Managing the Trigger
When it comes to hunting, patience is a virtue. When it comes to management, patience is a necessity. You can’t grow mature bucks, balance sex ratios, and create an ideal habitat in one afternoon, but you can easily delay your progress. Here are a few simple tips to keep in mind that will keep your deer alive and your management plan on track.
We can’t control everything that happens to the deer on our land. Between EHD, poachers, predators, and other environmental factors the best we can hope for is to provide deer with a safe place to reside and an ample amount of food. Many hunters understand the importance of food sources, stand entry routes, and strategic management principles. One trait of improperly managing your herd is failing to let deer reach maturity. This may seem odd because most land managers know how to age deer on the hoof along with gauging their antlers, but the truth is people get excited when they see a buck that is “close enough” to harvest. The problem with harvesting these “almost” deer is that you aren’t allowing the bucks to reach their full potential. You are basically limiting all of your management efforts by not managing your trigger finger. Of course this doesn’t mean harvesting an immature buck or two will obstruct your goals. Letting a novice or youngster harvest a young buck is perfectly fine (and encouraged) but harvesting a buck a year before he would be a beast, that’s what can do you in.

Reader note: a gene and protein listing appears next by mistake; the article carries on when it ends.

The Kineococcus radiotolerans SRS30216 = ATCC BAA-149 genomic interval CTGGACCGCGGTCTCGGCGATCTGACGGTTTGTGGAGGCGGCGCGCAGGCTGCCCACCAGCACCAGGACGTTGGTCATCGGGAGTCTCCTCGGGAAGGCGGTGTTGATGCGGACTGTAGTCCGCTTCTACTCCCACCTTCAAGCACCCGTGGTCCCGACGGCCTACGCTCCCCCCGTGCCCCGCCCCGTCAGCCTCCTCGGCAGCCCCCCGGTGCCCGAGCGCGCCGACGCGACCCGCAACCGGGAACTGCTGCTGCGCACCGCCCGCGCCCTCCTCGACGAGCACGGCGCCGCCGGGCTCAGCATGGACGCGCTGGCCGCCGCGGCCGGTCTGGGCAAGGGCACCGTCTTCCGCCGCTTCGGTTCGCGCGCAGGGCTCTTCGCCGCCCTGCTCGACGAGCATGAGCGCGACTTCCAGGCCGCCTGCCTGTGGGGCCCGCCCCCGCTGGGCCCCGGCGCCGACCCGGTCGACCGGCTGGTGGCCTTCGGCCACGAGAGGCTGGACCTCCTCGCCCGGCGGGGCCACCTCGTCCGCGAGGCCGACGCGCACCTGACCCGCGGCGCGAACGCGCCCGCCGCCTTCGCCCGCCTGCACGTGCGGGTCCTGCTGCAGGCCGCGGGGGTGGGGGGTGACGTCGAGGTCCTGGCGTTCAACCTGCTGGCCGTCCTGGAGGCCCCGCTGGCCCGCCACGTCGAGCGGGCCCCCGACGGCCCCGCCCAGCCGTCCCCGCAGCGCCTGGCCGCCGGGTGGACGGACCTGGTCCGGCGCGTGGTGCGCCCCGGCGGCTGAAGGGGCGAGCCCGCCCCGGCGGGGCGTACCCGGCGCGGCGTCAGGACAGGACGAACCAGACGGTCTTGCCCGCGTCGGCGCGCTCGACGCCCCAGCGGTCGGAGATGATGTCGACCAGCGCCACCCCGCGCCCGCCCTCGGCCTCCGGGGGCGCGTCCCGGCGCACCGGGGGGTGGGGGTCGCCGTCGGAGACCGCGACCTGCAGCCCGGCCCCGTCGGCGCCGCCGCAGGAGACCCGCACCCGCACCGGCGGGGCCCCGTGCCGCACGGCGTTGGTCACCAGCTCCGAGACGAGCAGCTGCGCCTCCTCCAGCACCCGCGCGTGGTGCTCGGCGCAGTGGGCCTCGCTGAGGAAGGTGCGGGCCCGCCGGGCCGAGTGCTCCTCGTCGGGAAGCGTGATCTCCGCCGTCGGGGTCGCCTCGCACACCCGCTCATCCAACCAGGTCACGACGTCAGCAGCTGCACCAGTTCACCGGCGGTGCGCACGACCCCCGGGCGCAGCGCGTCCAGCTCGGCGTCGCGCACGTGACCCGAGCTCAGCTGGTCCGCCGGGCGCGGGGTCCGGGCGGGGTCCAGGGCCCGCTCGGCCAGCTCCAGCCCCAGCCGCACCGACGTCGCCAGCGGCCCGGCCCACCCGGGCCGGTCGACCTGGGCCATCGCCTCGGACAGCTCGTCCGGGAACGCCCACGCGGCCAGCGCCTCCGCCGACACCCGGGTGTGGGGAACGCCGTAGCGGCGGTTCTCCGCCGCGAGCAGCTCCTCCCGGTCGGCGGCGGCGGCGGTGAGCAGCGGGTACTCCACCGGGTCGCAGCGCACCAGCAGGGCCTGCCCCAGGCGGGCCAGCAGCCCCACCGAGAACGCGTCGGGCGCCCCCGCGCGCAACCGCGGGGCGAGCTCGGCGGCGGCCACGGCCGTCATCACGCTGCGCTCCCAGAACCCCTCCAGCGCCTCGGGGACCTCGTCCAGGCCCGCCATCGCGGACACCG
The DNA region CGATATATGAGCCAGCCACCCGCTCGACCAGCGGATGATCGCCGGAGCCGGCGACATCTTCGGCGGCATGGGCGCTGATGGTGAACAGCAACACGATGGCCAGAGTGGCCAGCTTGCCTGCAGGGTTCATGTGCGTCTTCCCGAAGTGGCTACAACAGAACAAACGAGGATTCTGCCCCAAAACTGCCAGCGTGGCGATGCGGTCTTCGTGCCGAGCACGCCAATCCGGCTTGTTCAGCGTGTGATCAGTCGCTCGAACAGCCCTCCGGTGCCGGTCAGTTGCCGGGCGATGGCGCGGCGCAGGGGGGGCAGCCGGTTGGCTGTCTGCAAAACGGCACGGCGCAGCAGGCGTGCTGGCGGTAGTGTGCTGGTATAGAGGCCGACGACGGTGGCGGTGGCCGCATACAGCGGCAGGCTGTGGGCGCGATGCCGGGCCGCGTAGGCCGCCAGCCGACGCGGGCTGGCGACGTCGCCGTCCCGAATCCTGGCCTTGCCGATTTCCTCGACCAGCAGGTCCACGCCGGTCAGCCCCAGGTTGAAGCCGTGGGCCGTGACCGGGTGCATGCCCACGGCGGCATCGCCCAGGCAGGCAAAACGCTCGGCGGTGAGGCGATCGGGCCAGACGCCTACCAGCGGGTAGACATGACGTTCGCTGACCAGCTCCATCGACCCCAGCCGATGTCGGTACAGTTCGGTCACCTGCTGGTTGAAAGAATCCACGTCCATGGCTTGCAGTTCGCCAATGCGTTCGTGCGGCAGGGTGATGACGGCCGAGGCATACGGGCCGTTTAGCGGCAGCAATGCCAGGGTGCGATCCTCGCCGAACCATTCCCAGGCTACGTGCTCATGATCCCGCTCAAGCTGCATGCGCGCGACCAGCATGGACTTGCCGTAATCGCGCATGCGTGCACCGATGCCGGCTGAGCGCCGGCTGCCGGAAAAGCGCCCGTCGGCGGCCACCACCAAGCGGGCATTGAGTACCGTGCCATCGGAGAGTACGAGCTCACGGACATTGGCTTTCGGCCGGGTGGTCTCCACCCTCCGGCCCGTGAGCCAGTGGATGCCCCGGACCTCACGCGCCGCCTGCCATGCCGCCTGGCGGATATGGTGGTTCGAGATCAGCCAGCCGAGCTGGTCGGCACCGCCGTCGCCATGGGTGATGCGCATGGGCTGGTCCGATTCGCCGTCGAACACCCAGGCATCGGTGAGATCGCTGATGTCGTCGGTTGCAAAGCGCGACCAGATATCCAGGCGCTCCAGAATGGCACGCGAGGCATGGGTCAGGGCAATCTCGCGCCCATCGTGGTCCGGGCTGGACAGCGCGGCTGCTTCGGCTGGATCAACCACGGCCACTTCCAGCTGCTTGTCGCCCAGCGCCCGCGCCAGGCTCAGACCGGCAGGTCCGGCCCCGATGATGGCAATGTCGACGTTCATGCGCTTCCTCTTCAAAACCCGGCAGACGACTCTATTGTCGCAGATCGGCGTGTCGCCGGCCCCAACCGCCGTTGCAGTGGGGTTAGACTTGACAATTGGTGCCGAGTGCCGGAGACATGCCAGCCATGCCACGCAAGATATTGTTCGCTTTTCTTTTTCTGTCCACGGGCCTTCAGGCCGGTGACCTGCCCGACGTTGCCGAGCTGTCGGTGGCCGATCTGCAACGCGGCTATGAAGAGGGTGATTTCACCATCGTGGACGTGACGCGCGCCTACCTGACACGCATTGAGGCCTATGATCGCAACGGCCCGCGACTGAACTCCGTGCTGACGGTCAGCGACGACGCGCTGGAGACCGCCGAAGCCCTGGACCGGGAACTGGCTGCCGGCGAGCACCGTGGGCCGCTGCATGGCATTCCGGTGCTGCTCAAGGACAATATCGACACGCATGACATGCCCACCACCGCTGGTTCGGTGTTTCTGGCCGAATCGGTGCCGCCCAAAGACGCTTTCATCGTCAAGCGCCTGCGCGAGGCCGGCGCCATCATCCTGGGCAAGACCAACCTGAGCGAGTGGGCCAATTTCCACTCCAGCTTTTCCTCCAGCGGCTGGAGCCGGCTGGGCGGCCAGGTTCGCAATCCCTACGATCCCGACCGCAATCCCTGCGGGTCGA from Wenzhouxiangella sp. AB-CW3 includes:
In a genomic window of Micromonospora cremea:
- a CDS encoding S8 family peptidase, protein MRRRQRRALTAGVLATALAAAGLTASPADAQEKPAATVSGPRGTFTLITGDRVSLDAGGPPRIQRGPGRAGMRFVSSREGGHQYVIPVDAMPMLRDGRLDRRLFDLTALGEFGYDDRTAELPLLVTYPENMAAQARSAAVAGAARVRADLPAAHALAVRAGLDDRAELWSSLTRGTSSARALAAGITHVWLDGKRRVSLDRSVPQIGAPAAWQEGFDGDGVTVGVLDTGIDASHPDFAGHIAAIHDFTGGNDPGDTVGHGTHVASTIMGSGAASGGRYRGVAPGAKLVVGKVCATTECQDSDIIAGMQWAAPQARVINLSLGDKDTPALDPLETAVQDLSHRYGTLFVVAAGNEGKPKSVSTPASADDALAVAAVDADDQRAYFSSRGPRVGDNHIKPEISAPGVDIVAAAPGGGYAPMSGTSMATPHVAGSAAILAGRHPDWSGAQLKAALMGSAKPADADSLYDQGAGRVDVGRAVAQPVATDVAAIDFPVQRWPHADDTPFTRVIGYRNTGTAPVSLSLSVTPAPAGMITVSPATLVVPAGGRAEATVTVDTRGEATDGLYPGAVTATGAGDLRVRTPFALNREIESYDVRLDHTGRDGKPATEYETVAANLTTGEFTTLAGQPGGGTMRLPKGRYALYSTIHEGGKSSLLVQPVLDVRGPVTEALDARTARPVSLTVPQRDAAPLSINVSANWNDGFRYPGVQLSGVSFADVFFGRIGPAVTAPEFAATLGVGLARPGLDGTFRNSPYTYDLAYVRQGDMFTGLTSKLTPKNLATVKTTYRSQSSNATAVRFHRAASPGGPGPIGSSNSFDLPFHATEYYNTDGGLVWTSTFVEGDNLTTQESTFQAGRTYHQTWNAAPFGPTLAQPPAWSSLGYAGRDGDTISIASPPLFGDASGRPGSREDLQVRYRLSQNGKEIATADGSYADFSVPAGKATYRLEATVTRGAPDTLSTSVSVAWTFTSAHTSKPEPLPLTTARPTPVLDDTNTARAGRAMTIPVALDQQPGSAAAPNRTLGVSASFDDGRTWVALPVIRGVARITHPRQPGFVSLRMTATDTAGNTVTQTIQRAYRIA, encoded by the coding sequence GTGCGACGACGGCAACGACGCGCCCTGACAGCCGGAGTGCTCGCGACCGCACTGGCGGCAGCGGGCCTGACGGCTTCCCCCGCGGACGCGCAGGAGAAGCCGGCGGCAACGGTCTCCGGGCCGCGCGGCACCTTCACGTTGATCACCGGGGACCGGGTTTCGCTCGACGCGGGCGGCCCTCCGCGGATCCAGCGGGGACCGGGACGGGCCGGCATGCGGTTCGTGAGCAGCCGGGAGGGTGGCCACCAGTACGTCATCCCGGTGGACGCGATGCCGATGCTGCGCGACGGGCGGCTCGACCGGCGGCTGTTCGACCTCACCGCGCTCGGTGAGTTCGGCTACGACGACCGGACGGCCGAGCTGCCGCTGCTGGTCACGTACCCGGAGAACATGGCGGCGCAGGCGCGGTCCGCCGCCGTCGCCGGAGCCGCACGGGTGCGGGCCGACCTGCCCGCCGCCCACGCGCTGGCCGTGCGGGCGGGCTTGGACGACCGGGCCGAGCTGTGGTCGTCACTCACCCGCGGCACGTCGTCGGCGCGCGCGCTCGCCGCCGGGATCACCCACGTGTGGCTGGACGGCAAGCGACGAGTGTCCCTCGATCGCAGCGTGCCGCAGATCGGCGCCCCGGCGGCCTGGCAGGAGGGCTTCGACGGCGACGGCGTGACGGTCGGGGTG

This doesn’t just apply to bucks. This is also a problem with antlerless doe harvest. By not meeting your doe quota you are essentially asking for an increase in the deer population the following spring. Antlerless deer management is connected with the intensity of the rut, the forage provided throughout the year, and the overall health of the herd. By procrastinating on your doe harvest you are creating a hole that you will have to dig yourself out of later the following year.
There are only a few ways to keep this from happening. Spending as much time judging deer and aging them on the hoof is the best way to avoid such problems. Also, if you are able to keep trail cameras out and check them regularly this will assist you in recognizing individual bucks. This helps me because I am able instantly identify a buck by his headgear when in the field, but I’ve already had time to analyze him and estimate his age via trail cam photos. I essentially use his headgear as a tool for an individual buck’s recognition of which I already know his age. During the rut you will probably see a few bucks that you haven’t seen before. A hot doe has the ability to pull bucks in from all over the area. These bucks are harvested by wandering onto neighboring properties because the landowners haven’t had the time to properly age them. In this case you should try to age all deer you see, even the newcomers.
Letting your excitement get the best of you and making decisions on a spur-of-the-moment basis can thwart your goals. This fall during the rut, be sure to remind yourself that you have strived hard all year long planning and managing your land for optimal results, so don’t let a trigger-happy decision hinder your progress. As always, the key is to have fun and enjoy the sightings and excitement that entails the annual rut.
~ Andrew Walters Mossy Oak PropertiesClick here to return to our blog